Grassi, Beth; West, Michael; Gardine, Lea (2021-03)
      The Alaska Earthquake Center is not historically in the habit of producing annual reports. We are in a dynamic time, however. Societally-significant earthquakes and multiple tsunami concerns over the past few years have brought more attention to what we do. At the same time, we are experiencing significant growth in several areas. Our goal in distributing this summary is to communicate the breadth of our activities and the diversity of our stakeholders, helping us become even more effective at meeting the earthquake and tsunami science needs of Alaska and the nation.
    • Alaska Earthquakes Poster

      Gardine, Lea; West, Michael; Grassi, Beth (2020-10)
      Alaska is one of the most seismically active places in the world. This poster connects the geographic distribution of earthquakes from the Alaska Earthquake Center catalog with the core concepts that drive Alaska seismicity. Rupture patches, how plate tectonics forms faults throughout Alaska, and how the angle of the sinking Pacific Plate affects earthquake distribution and creates volcanoes are some of the key concepts represented.
    • An improved glimpse into earthquake activity in northeastern Alaska

      Buurman, Helena (2018-09-04)
      The northeastern Brooks Range is long known to be seismically active, but meaningful analysis of the earthquake activity has been limited by the lack of instrumentation. The seismic record in the area dates back to the mid-1970s, and shows a broad northeast-trending zone of earthquake activity. Improvements made in the past 20 years to the permanent seismic network along with new data collected by the temporary USArray network of seismometers located throughout northeastern Alaska have dramatically lowered the earthquake detection threshold in the area. It is now possible to identify patterns within the earthquake data including spatial distribution and occurrence rates, which indicate the presence of previously unrecognized active fault systems. I highlight several such features within the data: a 110 km (60 mi) line of recurring earthquakes near the village of Beaver that strongly suggest a singular fault system; a cluster of earthquakes near the village of Venetie that are likely occurring on a complex active fault system; a years-long mainshock-aftershock sequence of earthquakes near the Draanjik River that began in 2006; and two swarms separated by 50 km (30 mi) in distance and 7 years near the Hulahula River.
    • Maritime Guidance for Distant and Local Source Tsunami Events: Cordova Harbor, Alaska

      Nicolsky, Dmitry; Suleimani, Elena; Gardine, Lea (2020-02-27)
    • Maritime Guidance for Distant and Local Source Tsunami Events: Homer Harbor, Alaska

      Nicolsky, Dmitry; Suleimani, Elena; Gardine, Lea (2020-02-27)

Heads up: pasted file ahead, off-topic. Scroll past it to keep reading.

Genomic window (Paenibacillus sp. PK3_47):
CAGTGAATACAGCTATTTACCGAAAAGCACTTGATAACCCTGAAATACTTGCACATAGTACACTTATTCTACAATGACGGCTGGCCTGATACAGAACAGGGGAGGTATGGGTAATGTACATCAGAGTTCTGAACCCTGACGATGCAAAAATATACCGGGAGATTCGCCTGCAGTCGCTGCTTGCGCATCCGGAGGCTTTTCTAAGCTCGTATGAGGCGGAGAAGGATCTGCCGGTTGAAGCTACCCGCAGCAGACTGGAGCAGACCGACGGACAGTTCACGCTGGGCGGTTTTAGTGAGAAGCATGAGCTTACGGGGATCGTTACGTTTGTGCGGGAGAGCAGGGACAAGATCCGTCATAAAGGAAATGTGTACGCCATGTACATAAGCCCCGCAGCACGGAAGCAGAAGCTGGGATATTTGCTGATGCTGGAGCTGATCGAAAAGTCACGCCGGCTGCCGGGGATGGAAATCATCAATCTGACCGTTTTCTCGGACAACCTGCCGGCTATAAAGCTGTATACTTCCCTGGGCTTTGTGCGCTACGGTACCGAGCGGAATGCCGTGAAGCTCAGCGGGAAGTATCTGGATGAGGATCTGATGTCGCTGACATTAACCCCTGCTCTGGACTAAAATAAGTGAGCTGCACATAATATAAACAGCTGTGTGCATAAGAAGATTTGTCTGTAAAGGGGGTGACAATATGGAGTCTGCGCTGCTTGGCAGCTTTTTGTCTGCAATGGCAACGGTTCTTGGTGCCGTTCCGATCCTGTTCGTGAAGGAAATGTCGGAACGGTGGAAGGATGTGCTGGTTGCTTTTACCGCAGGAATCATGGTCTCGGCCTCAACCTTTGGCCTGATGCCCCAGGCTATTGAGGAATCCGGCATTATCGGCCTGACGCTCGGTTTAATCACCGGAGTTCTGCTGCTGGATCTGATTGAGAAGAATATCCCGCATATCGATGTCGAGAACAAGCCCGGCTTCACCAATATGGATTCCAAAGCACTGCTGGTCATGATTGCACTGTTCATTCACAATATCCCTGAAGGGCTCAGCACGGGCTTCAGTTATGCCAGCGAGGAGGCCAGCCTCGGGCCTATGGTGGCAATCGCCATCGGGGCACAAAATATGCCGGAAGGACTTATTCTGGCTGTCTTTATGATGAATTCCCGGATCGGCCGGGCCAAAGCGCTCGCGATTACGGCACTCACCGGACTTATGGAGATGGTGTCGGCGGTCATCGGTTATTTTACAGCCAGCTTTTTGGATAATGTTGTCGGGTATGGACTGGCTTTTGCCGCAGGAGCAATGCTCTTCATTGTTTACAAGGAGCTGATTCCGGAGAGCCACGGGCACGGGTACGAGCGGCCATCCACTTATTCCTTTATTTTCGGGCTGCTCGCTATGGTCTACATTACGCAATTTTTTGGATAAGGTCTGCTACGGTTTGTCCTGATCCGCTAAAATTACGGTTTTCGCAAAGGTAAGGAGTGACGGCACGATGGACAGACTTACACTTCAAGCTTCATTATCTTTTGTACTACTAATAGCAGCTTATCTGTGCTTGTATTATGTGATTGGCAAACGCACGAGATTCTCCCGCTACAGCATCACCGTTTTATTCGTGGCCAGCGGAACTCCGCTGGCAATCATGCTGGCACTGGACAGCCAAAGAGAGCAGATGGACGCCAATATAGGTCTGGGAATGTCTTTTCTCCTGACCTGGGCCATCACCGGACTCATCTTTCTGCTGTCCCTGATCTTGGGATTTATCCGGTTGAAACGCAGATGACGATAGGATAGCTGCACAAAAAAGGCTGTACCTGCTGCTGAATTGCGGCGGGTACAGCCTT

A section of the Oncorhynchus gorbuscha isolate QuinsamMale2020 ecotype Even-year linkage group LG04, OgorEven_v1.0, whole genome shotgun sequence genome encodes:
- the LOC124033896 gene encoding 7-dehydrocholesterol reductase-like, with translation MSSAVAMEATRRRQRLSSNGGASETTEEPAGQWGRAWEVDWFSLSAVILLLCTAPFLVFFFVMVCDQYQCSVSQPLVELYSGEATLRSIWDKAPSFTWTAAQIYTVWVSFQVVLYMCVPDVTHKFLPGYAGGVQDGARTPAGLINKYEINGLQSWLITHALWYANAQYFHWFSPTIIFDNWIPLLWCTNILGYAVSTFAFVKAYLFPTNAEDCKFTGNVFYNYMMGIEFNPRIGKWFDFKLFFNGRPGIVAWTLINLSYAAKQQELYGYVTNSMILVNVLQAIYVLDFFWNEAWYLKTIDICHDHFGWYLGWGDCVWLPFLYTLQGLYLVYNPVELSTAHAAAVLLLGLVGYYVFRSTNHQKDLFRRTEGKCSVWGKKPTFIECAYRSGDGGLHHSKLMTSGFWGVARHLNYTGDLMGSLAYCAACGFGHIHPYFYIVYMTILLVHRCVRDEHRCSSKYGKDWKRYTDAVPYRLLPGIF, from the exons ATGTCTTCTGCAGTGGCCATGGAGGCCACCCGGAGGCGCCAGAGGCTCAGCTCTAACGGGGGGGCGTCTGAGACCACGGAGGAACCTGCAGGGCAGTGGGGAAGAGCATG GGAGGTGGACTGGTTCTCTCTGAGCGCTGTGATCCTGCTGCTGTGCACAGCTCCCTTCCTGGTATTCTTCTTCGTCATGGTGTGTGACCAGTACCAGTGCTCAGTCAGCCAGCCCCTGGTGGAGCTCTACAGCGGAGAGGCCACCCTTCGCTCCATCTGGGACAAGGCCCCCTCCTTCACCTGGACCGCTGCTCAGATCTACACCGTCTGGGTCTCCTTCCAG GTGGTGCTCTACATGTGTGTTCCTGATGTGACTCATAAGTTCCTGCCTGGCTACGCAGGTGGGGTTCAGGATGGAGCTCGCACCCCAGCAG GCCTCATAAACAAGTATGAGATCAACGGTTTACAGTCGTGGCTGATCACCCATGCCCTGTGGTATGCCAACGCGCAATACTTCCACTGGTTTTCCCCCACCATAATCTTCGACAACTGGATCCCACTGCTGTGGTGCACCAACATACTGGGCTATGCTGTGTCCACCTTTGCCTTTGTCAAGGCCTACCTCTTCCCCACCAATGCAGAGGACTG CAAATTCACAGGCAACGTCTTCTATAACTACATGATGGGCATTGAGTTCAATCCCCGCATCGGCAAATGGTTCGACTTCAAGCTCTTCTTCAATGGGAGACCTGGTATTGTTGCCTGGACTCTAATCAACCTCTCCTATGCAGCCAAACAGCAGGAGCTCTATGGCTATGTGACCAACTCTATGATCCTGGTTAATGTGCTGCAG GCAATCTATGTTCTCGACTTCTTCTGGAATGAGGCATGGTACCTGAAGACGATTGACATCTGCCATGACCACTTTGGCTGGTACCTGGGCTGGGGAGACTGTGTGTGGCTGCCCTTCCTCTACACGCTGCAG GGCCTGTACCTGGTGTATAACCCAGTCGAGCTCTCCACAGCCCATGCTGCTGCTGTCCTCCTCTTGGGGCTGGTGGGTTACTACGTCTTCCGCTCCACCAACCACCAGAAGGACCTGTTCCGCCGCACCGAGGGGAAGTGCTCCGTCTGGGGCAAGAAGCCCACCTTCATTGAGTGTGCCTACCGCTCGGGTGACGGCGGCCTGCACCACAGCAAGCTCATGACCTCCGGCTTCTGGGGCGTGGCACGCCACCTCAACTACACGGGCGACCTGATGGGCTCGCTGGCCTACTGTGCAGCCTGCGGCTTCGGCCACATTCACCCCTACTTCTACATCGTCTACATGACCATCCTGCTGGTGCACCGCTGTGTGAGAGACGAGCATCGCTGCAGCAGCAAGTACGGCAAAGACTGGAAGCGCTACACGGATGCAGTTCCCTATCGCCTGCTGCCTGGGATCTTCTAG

• Maritime Guidance for Distant and Local Source Tsunami Events: Seldovia Harbor, Alaska

      Nicolsky, Dmitry; Suleimani, Elena; Gardine, Lea (2020-02-27)
    • Maritime Guidance for Distant and Local Source Tsunami Events: Seward Harbor, Alaska

      Nicolsky, Dmitry; Suleimani, Elena; Gardine, Lea (2020-02-27)
    • Maritime Guidance for Distant and Local Source Tsunami Events: Valdez Harbor, Alaska

      Nicolsky, Dmitry; Suleimani, Elena; Gardine, Lea (2020-02-27)
    • Maritime Guidance for Distant and Local Source Tsunami Events: Whittier Harbor, Alaska

      Nicolsky, Dmitry; Suleimani, Elena; Gardine, Lea (2020-02-27)
    • Pedestrian Travel-Time Maps for Chignik, Alaska: An anisotropic model to support tsunami evacuation planning

      Macpherson, A.E.; Nicolsky, D.J.; Koehler, R.D. (2016-07-18)
      Tsunami-induced pedestrian evacuation for the community of Chignik is evaluated using an anisotropic modeling approach developed by the U.S. Geological Survey. The method is based on path-distance algorithms and accounts for variations in land cover and directionality in the slope of terrain. We model evacuation of pedestrians to the tsunami hazard zone boundary and to predetermined assembly areas. Pedestrian travel-time maps are computed for two cases: for travel across all viable terrain or by roads only. Results presented here are intended to provide guidance to local emergency management agencies for tsunami inundation assessment, evacuation planning, and public education to mitigate future tsunami hazards. This report was funded by the National Tsunami Hazard Mitigation Program grant to the Alaska Division of Homeland Security and Emergency Management and University of Alaska Fairbanks from the Department of Commerce/National Oceanic at Atmospheric Administration (NOAA). This does not constitute an endorsement by Alaska Earthquake Center (AEC) or NOAA.